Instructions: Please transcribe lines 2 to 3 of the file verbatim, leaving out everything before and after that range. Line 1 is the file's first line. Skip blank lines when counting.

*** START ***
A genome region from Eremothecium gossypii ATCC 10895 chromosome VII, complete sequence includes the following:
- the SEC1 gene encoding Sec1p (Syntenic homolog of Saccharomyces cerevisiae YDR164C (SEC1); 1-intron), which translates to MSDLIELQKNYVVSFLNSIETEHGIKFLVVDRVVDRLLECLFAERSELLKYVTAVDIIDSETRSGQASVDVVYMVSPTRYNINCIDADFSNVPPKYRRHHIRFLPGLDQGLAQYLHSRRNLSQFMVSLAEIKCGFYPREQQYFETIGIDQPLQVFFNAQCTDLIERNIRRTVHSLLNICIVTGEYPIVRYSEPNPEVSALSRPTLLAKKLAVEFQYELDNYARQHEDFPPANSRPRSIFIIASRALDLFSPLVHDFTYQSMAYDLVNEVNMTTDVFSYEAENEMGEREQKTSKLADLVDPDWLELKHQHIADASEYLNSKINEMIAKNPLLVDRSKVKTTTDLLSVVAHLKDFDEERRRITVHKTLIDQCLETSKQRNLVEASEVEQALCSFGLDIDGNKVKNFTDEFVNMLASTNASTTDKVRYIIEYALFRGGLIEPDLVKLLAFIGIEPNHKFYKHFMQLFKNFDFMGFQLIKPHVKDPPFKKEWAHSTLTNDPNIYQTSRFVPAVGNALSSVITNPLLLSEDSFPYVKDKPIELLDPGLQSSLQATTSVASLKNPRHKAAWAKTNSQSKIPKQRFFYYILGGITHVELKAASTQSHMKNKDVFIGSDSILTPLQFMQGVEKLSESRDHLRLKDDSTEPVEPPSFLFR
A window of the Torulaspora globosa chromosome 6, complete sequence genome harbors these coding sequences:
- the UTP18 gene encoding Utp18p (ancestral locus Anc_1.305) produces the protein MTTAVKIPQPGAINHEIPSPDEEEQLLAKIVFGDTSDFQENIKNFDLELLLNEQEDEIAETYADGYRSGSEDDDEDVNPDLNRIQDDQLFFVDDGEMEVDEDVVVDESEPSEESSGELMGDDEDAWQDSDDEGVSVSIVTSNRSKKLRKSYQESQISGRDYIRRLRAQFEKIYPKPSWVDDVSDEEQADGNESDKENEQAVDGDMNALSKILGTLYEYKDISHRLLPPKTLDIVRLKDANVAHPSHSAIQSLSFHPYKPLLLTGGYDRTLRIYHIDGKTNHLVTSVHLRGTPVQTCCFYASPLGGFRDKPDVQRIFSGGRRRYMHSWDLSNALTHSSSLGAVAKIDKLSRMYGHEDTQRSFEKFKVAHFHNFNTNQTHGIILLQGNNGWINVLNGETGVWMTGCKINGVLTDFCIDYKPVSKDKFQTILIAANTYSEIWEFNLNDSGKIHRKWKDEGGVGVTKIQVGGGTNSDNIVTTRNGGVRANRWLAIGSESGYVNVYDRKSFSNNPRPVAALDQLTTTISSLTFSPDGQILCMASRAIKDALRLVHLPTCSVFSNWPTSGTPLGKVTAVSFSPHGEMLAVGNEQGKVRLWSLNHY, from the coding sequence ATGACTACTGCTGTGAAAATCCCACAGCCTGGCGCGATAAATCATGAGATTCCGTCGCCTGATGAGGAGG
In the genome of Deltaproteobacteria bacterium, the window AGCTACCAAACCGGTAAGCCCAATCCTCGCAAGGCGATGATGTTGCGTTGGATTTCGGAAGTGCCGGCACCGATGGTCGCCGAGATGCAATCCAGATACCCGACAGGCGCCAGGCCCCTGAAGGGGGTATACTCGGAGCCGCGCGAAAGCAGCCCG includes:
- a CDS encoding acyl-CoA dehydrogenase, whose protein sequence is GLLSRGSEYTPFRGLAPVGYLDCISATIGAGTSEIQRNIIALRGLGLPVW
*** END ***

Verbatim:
- the SEC1 gene encoding Sec1p (Syntenic homolog of Saccharomyces cerevisiae YDR164C (SEC1); 1-intron), which translates to MSDLIELQKNYVVSFLNSIETEHGIKFLVVDRVVDRLLECLFAERSELLKYVTAVDIIDSETRSGQASVDVVYMVSPTRYNINCIDADFSNVPPKYRRHHIRFLPGLDQGLAQYLHSRRNLSQFMVSLAEIKCGFYPREQQYFETIGIDQPLQVFFNAQCTDLIERNIRRTVHSLLNICIVTGEYPIVRYSEPNPEVSALSRPTLLAKKLAVEFQYELDNYARQHEDFPPANSRPRSIFIIASRALDLFSPLVHDFTYQSMAYDLVNEVNMTTDVFSYEAENEMGEREQKTSKLADLVDPDWLELKHQHIADASEYLNSKINEMIAKNPLLVDRSKVKTTTDLLSVVAHLKDFDEERRRITVHKTLIDQCLETSKQRNLVEASEVEQALCSFGLDIDGNKVKNFTDEFVNMLASTNASTTDKVRYIIEYALFRGGLIEPDLVKLLAFIGIEPNHKFYKHFMQLFKNFDFMGFQLIKPHVKDPPFKKEWAHSTLTNDPNIYQTSRFVPAVGNALSSVITNPLLLSEDSFPYVKDKPIELLDPGLQSSLQATTSVASLKNPRHKAAWAKTNSQSKIPKQRFFYYILGGITHVELKAASTQSHMKNKDVFIGSDSILTPLQFMQGVEKLSESRDHLRLKDDSTEPVEPPSFLFR
A window of the Torulaspora globosa chromosome 6, complete sequence genome harbors these coding sequences: